People walk by an electronic stock board of a securities firm in Tokyo, Monday, June 18, 2012. Asian stock markets climbed Monday after elections in Greece eased fears of global financial turmoil, but analysts warned that the economic crisis shaking the 17 nations in the euro common currency was far from over. Tokyo's benchmark Nikkei 225 index was up 1.8 percent at 8,721.41. (AP Photo/Koji Sasahara)
MOSCOW (AP) — World markets were mixed on Tuesday as investors hoped the Federal Reserve would signal new stimulus measures. But concern over Greece's ability to form a stable government and Spain's rising borrowing rates kept investors on edge.
Britain's FTSE 100 closed 1.73 percent higher at 5,586.31 and Germany's DAX added 1.84 percent to 6,363.36. France's CAC-40 rose 1.69 percent to 3,117.92.
Wall Street rose as well ahead of a Federal Reserve meeting which is expected chart a course for the U.S. economy. The Dow Jones industrial average rose 0.97 percent to 12,864.9 while the S&P 500 increased 1.1 percent to 1,359.49.
It was unclear whether the Fed would take any new action when its two-day meeting ends Wednesday. Many expect the central bank to extend a program in which it sells short-term bonds to buy long-term ones. The Fed could also launch a new round of bond buying aimed at lowering mortgage rates, although the impact of such a move on markets was unclear.
Analysts said that, overall, the Fed was likely to provide some form of support to market confidence as the U.S. economy continues to struggle and Europe's debt crisis rages on.
A weekend electoral victory by Greek conservatives, who favor upholding an austerity program that their country entered into for an international bailout, only temporarily relaxed fears of a chaotic exit by Greece from the euro.
The next crucial question for the country, which is expected to form a government this week, will be whether it can ease some of its austerity terms. Several European officials have said it's necessary but Germany has so far opposed such a move.
Besides Greece, the focus was also on Spain, whose borrowing costs surged this week above the 7 percent level that had forced other European countries to seek international help. The rate reflects what return investors are willing to accept when a country auctions its bonds.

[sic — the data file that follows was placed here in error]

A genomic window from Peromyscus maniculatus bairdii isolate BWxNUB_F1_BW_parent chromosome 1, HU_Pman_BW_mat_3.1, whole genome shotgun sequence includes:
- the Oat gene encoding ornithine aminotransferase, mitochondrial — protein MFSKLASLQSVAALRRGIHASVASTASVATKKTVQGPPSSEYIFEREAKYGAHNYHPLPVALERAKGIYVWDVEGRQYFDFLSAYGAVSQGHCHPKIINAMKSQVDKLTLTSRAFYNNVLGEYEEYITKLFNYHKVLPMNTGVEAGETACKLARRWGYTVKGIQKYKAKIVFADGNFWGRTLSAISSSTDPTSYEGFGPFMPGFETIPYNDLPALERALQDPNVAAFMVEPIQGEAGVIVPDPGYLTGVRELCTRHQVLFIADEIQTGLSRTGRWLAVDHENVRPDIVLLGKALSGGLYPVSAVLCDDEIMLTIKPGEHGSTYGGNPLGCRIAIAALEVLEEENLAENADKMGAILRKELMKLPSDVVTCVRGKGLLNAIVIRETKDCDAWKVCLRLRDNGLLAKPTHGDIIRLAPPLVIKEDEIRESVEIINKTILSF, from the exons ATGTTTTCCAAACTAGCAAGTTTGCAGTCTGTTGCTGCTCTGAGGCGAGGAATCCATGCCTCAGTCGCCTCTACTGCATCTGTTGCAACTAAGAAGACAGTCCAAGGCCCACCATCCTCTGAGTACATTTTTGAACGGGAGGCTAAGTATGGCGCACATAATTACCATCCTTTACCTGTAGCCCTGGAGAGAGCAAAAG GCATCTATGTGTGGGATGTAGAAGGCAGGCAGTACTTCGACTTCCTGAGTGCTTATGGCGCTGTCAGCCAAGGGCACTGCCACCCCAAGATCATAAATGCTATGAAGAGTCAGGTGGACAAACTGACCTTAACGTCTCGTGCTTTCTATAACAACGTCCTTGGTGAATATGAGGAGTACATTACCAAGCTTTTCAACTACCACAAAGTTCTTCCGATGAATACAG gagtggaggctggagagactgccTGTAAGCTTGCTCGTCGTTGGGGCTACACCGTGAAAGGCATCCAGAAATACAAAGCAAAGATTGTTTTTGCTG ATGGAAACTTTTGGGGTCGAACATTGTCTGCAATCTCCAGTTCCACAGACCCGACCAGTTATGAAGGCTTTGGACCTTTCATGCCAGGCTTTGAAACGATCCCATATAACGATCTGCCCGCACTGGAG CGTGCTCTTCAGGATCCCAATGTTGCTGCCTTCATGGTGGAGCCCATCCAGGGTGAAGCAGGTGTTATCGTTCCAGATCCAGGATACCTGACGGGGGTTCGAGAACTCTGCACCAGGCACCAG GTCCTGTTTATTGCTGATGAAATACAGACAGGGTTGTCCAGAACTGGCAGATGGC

On Tuesday, interest rates on short-term Spanish debt soared past 5 percent in an auction that raised €3.39 billion ($4.28 billion). Worries about Spain's ability to repay its debt grew last week, when the country agreed to accept a eurozone loan of up to €100 billion to shore up its ailing banks, which are sitting on massive amounts of soured real estate investments.
Against that backdrop, investors were eyeing the Group of 20 summit in Mexico for signs world leaders would boost economic growth or find solutions to the European crisis.
Analysts at Credit Agricole warned that market patience with Europe's troubled economies was running out and that any "G-20 statements or commitments to boost IMF resources will do little to ease tensions."
The International Monetary Fund said Monday that it raised $456 billion to fight the financial crisis after emerging economies such as China, Brazil and Russia pledged to expand their funding of IMF funds.
Earlier, Asian stocks mostly closed lower. Japan's Nikkei 225 index fell 0.8 percent to 8,655.87 while Australia's S&P/ASX 500 lost 0.3 percent. South Korea's Kospi dropped 0.3 percent. Benchmarks in mainland China and Taiwan fell.
Benchmark oil for July delivery added 92 cents to $84.19 per barrel in electronic trading on the New York Mercantile Exchange. The contract fell 76 cents to finish at $83.27 per barrel.
In currencies, the euro rose to 1.2700 from $1.2580 late Monday in New York. The dollar fell to 79.00 yen from 79.13 yen.
Pamela Sampson contributed to this report from Bangkok.